HARVARD-YENCHING INSTITUTE MONOGRAPH SERIES
Cover: Imperiled Destinies: The Daoist Quest for Deliverance in Medieval China, from Harvard University PressCover: Imperiled Destinies in HARDCOVER

Harvard-Yenching Institute Monograph Series 118

Imperiled Destinies

The Daoist Quest for Deliverance in Medieval China

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Product Details

HARDCOVER

$75.00 • £60.95 • €67.50

ISBN 9780674237247

Publication Date: 04/22/2019

Text

388 pages

6 x 9 inches

10 photos, 10 color photos

Harvard University Asia Center > Harvard-Yenching Institute Monograph Series

World

With its combination of breadth in scope and depth of analysis that only a senior scholar such as Verellen could achieve, Imperiled Destinies is an important contribution to the study of Daoism.—Joshua Capitanio, Journal of the American Academy of Religion

Imperiled Destinies substantially enlarges our understanding of the Chinese-speaking world of the first millennium CE and of the importance of the Daoist religious tradition in everyday life. Franciscus Verellen illuminates the perspective of lay adherents of the tradition, and it is their hopes and fears that are in the foreground. Deft comparisons with their Chinese Buddhist contemporaries, and with the development of Christianity in Europe, show how the Daoist tradition too was able to attract its own widespread support by addressing the human condition. This is a book that deserves to be very widely read.—T. H. Barrett, Professor Emeritus of East Asian History, SOAS, University of London

In Imperiled Destinies, Franciscus Verellen explores the shifting terrain of medieval Daoist views of and responses to human sin, vulnerability, and perfectibility. His meticulous research and enticing narration illumine the roles Daoism enacted in Chinese society, its relations to Buddhism and Confucianism, and its integration into the hopes and fears of the medieval populace.—Stephen R. Bokenkamp, Regents’ Professor, School of International Letters and Cultures, Arizona State University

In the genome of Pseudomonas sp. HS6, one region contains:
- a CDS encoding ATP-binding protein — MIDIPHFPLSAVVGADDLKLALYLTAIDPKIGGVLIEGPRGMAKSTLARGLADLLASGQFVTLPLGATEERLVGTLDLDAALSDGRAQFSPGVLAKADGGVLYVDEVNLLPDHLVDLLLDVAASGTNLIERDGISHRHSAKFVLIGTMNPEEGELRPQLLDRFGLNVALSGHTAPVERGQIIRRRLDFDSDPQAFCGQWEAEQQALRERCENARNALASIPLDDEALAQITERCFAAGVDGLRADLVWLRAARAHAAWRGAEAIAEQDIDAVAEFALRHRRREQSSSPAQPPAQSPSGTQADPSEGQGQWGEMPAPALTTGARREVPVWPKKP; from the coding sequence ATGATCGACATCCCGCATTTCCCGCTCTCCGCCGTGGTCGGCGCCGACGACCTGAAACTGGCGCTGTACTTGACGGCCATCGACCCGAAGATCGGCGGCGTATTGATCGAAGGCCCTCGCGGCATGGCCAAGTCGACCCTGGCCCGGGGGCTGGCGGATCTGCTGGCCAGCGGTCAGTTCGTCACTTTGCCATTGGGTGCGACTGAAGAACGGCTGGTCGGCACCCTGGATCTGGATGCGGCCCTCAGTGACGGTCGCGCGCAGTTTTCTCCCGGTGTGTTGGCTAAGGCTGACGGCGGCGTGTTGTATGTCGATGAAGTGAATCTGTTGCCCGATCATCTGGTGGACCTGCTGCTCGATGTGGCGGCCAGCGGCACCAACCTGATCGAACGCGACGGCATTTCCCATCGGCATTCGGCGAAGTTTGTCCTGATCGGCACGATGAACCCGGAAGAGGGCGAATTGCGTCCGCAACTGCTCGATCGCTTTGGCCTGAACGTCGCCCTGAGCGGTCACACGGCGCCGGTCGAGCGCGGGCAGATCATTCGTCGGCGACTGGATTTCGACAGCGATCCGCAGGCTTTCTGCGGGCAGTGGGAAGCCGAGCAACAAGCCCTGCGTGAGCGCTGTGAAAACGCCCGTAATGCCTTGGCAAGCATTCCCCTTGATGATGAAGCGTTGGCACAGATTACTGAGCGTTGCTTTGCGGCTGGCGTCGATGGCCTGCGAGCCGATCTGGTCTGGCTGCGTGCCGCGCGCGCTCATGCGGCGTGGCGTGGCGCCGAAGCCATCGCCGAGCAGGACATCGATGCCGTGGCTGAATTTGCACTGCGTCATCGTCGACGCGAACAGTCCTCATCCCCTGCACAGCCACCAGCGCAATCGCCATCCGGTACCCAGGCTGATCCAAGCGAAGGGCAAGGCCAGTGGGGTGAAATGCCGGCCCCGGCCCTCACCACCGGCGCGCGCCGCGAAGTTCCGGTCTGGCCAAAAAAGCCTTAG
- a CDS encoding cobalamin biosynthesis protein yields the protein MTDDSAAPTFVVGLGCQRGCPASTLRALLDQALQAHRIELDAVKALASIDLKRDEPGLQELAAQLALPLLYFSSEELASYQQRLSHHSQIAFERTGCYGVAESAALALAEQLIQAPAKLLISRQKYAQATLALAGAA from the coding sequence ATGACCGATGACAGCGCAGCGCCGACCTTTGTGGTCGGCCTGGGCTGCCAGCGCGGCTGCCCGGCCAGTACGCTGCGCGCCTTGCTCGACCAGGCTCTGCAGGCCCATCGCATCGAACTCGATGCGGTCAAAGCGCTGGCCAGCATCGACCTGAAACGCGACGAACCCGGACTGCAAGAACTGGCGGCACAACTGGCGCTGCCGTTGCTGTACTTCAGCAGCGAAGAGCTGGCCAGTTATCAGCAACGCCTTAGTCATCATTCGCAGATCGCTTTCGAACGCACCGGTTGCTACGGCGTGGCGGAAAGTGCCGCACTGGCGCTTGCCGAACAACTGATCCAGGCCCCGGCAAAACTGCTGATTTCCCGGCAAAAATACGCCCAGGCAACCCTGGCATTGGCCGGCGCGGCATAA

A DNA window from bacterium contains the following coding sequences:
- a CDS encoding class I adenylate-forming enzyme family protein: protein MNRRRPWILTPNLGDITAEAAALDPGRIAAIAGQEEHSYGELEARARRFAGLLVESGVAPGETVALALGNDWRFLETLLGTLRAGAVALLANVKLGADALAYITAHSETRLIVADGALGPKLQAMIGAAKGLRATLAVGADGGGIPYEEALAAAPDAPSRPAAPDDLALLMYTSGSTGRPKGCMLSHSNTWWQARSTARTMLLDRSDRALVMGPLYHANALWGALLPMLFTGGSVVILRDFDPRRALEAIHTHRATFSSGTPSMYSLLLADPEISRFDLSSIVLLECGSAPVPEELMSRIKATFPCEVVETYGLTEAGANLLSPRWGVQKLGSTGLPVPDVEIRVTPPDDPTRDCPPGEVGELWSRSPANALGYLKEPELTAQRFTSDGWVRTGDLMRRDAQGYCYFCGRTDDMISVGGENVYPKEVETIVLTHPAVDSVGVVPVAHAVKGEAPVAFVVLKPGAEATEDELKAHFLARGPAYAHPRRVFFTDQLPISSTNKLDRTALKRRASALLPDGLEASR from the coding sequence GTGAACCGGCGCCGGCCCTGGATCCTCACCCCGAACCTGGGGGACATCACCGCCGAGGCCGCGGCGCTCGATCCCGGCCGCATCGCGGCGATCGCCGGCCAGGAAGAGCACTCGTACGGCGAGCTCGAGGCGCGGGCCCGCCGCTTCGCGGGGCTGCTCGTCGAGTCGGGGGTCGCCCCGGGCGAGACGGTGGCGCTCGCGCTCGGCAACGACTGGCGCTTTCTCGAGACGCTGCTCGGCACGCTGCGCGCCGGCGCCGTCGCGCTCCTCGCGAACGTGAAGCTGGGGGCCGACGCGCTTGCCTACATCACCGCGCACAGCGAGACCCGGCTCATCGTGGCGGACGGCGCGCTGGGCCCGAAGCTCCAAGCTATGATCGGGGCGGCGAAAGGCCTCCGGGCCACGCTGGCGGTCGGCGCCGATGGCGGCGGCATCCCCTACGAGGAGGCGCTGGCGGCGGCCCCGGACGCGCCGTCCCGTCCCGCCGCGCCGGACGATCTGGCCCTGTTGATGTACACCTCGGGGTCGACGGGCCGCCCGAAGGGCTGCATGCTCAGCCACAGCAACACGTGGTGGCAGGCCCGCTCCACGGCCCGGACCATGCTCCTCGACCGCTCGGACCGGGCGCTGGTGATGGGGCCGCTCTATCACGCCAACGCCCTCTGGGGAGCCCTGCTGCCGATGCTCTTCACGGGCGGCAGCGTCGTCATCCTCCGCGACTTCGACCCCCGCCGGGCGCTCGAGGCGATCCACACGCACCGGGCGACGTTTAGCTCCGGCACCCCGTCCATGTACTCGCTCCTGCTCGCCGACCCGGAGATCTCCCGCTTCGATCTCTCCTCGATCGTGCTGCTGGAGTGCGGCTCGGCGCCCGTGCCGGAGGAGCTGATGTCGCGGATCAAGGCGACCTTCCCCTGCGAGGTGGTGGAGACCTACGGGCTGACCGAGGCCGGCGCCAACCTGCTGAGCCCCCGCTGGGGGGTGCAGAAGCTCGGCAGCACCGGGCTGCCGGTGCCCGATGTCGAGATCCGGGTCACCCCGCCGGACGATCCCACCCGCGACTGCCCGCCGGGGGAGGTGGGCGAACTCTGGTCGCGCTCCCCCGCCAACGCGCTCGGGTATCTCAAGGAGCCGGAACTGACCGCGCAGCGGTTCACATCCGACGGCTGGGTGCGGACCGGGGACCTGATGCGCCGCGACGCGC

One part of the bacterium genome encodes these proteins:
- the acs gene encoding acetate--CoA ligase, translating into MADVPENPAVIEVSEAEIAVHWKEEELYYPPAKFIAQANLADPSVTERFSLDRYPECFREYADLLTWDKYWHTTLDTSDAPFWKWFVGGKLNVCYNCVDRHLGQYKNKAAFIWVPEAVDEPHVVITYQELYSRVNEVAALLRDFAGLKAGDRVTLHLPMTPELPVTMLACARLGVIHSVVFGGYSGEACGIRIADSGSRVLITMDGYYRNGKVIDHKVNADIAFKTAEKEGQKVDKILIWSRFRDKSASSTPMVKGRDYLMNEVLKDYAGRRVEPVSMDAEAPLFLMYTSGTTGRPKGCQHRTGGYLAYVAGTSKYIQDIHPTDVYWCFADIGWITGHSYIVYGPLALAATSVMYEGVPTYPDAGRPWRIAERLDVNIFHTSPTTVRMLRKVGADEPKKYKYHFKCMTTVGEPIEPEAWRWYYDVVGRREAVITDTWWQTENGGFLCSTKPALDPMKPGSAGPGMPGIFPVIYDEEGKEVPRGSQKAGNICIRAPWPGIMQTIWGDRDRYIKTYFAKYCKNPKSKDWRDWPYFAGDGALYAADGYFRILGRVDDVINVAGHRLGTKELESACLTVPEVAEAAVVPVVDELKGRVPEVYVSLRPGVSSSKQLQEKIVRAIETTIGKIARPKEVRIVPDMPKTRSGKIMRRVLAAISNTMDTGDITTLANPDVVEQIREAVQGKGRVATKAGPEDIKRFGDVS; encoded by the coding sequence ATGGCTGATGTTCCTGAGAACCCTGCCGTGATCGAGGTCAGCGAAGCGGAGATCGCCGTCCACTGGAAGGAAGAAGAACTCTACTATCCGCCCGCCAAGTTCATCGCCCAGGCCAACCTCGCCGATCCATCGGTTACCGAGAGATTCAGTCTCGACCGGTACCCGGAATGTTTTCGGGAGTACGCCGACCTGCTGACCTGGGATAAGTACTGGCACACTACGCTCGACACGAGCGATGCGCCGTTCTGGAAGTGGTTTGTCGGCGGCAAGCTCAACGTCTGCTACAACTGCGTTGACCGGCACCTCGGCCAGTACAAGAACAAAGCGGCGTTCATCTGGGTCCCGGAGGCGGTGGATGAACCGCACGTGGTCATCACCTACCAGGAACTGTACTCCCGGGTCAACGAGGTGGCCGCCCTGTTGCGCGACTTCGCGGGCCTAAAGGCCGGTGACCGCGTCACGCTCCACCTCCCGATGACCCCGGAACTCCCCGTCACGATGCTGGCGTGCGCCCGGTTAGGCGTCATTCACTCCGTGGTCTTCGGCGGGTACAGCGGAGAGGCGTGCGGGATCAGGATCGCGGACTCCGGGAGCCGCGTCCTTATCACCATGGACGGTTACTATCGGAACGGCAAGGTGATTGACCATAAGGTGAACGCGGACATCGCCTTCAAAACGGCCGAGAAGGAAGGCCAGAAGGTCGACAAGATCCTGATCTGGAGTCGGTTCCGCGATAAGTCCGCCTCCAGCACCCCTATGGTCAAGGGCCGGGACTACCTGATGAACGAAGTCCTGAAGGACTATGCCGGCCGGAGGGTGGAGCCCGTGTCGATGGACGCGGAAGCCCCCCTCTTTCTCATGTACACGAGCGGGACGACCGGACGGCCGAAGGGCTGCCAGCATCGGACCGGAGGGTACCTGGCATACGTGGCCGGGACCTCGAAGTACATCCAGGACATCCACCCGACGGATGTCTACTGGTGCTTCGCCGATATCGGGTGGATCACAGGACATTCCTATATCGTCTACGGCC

Franciscus Verellen offers a compelling portrait of the soul of medieval China—a psyche burdened by debt and obligation that can only be released through ritual and sacrifice. Drawing on an impressive scope of texts and liturgies, he introduces us to, among others, a general afflicted with eye ailments, a woman trying to rescue her husband and son, and a senior leader grieving for his parents. Although all these people seek answers in the world of spirits, gods, and the restless dead, their stories are universal and contemporary, and help us better understand the traditions that are being resurrected today as a way to give shape and meaning to life in 21st-century China.—Ian Johnson, Pulitzer Prize–winning author of The Souls of China: The Return of Religion after Mao

Based on decades of engagement with the primary scriptures of early Daoism, Franciscus Verellen’s pathbreaking new book goes straight to the ethical core of Daoism, exploring how Daoists dealt with the burden of sin, both their own and that of their ancestors, and sought salvation through ritual and confession. The third section, on developments during the Tang dynasty, gives us a new understanding of a key, understudied period that laid the foundation for late imperial and modern Daoism.—Terry Kleeman, Professor of Chinese and Religious Studies, University of Colorado

A truly outstanding study of medieval Daoist conceptions of redemption. Verellen beautifully explores the key metaphors and images that lay behind medieval Daoist notions of life and destiny, as well as the changing rituals aimed at achieving deliverance. This is an invaluable work that adds a new dimension to our understanding of Chinese religions.—Michael Puett, Walter C. Klein Professor of Chinese History and Anthropology, Harvard University

An outstanding historian of Daoism, Franciscus Verellen has given us here the first comprehensive study of China’s high religion during its formative phases. This pioneering achievement brings our in-depth understanding of Daoism on par with that of other world religions and makes it an important resource for comparative research.—Kristofer Schipper, Royal Academy of the Netherlands

Magnificently conceived, this elegant book shuttles effortlessly between medieval China and Late Antiquity in the Mediterranean world. A capstone of Daoist studies of the past half-century, Franciscus Verellen’s opus articulates the big picture, explaining the most important transformations in ritual and philosophy from the second to the tenth centuries.—Stephen F. Teiser, D. T. Suzuki Professor in Buddhist Studies and Professor of Religion, Princeton University

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